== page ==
Elliott throws a blanket over E.T. as they stare at each other. E.T. is finally revealed to the audience.

Elliott moves his hand in front of his face, a gesture indicating bewilderment. E.T. mimics this action.

[This is the beginning of their efforts to communicate, but also the start of the audience emotionally identifying the two characters as one object of empathy.]

Elliott places his fingers to his lips to see if E.T. will respond in the same manner, which he does. Elliott then places one finger to his ear, which E.T. also mimics. Elliott smiles, then holds his left hand up with all five fingers spread apart. E.T. raises his left hand with three fingers spread apart. Elliott closes his fingers until there is only one remaining up. E.T. does the same. They both wiggle this one finger. A poster on the wall between Elliott and E.T. has the word "SUPERSTAR" printed on it.

[These actions help the audience to conceive of these two characters as "mirror images" of one another, worthy of equal empathy. It also bonds the young children in the audience to them, because the characters are speaking in a language they too can understand. All the children in the audience have just been through the experience of learning a language. They can easily identify with the problems that that two characters in the story are having in communicating with each other. This forges a bond between the children and both Elliott and E.T. This also forms the basis for the repeat viewing of this film which was essential for its phenomenal box-office success.]

Suddenly, Elliott becomes tired and yawns, then sways as if in a trance. He slowly walks backwards and sits down in a chair. Elliott seems asleep as the camera moves up for a closeup of Elliott's face.

[Presumably, E.T. has used his telepathic powers to place Elliott into a trance in order to merge their minds and feelings.]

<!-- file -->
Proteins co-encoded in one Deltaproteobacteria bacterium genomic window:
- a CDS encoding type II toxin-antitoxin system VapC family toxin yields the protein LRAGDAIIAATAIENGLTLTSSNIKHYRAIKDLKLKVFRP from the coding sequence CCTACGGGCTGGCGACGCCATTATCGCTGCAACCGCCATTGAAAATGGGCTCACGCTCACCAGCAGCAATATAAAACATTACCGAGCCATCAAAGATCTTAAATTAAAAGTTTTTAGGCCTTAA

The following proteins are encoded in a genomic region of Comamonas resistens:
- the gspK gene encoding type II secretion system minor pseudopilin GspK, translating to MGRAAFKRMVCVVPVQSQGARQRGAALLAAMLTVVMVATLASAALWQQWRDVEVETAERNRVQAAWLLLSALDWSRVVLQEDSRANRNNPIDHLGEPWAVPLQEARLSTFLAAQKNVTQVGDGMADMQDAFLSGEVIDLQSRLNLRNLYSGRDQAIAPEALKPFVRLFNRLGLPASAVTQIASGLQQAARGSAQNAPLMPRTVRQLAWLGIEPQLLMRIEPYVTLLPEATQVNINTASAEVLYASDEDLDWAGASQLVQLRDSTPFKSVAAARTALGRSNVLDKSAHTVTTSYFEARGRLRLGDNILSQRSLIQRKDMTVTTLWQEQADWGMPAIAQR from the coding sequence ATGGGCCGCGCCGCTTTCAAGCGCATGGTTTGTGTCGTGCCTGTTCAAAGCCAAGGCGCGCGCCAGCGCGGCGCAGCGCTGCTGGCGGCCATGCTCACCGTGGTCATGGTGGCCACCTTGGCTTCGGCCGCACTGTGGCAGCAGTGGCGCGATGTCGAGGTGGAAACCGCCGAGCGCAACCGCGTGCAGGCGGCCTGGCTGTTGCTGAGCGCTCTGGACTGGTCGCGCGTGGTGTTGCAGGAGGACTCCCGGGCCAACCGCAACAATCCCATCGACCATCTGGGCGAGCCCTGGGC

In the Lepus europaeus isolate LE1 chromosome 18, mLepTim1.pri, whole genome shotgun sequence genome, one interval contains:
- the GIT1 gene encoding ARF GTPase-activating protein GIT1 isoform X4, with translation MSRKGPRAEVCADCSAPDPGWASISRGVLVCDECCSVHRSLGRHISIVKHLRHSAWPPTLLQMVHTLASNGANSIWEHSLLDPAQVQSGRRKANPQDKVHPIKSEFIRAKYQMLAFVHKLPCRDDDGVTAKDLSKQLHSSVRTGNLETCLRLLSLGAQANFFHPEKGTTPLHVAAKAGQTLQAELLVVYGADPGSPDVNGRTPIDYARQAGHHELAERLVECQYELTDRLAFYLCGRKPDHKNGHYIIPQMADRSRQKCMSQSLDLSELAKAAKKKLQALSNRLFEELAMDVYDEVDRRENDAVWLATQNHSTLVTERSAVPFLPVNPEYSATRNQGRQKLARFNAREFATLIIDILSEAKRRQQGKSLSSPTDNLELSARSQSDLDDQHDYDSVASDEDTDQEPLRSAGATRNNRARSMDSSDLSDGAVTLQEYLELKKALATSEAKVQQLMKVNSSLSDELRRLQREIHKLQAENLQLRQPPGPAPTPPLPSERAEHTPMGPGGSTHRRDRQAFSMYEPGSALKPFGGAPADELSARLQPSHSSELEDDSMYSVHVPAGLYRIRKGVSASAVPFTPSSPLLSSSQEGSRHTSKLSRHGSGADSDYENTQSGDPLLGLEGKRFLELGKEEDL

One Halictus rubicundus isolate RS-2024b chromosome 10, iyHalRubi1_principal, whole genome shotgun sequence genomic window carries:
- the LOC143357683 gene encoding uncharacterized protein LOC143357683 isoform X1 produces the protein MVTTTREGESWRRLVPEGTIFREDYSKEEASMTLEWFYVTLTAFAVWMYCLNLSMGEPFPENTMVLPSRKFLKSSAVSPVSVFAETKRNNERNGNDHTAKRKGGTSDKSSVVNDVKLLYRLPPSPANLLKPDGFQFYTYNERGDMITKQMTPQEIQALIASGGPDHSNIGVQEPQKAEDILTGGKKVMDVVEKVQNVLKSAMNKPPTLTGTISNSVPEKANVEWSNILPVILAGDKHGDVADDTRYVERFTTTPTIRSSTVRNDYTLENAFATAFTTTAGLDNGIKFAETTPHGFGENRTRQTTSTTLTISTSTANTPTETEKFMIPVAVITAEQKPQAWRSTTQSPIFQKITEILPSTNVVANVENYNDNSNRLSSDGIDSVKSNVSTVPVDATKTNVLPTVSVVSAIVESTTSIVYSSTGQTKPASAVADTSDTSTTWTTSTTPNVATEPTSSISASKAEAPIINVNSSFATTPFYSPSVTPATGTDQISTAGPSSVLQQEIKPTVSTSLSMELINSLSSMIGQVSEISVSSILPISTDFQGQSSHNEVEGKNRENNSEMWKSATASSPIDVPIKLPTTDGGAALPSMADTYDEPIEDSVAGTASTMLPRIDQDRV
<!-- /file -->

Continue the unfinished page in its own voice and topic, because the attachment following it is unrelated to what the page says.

[This is the end of the first act. Elliott has succeeded in gaining possession of the dramatic objective E.T.), and has him in his room. But E.T. has also taken possession of Elliott by merging their feelings, so that they both become one protagonist. The second act will end when they are both captured by the antagonist.]


Mist envelops the fence and gate in the section of the forest where E.T originally landed. Men with flashlights and floodlights search throughout the area. "Keys" walks into the forefront, holding a flashlight in his hand. He bends to the ground and finds some candy.

[The objective of the faceless antagonist is to capture the alien. The candy is a prop that will lead them to Elliott's house just as Elliott used them to lead E.T. into his room. This scene shows that the protagonist is in jeopardy, because he is still being pursued.]


Elliott lies in bed with a thermometer in his mouth. His head rests on an orange pillow (same color as his mother's dress in the first scene) while his mother sits besides him. She takes out the thermometer, reads it, then says "Okay, you're hot." She then leaves the room. Elliott quickly swings a lamp back over his head and heats the thermometer. He also places a blue heating pad over his face, to heat himself. He then places the thermometer back into his mouth, swings the lamp away, and places the heating pad under the covers as his mother enters the room. She opens his closet and separates the hanging clothes as she walks into the closet. Elliott sits up in bed and intensely watches her.

[Elliott's objective is to stay home from school in order to be with E.T. His obstacle is his mother, who wants him to go to school. To overcome this obstacle he must persuade her that he's sick. A crisis occurs when she enters the closet in which E.T. is hiding. This creates jeopardy for the protagonist.]


Mike backs the car down the driveway.


Mary walks out of the closet carrying a blue sleeping bag. Elliott is tense, then relieved, once he realizes that she didn't find E.T. He falls back into bed.


Mike backs the car over part of the lawn.

[This scene functions not only as comic relief, but also as a set up for the scene here Mike has to drive the van during E.T.'s escape sequence. This demonstrates both his incompetence, and that he is only allowed to drive the car backwards down the driveway.]


Mary covers Elliott with the blue sleeping bag as Elliott puts the thermometer back into his mouth (first backwards, then he corrects it).

[Humor is generated because the audience knows that he is fooling his mother.]


Mike continues to back the car down the driveway. He overshoots the edge and goes out into the street. He then pulls forward across the sidewalk.


"You were outside waiting for that thing?" says Mary. Elliott nods.

[Elliott is covered in blue-white colors, which traditionally signify innocence, and which generates audience empathy for him.]

She tells him not to watch TV, kisses him, then leaves the room. Elliott quickly closes the blinds.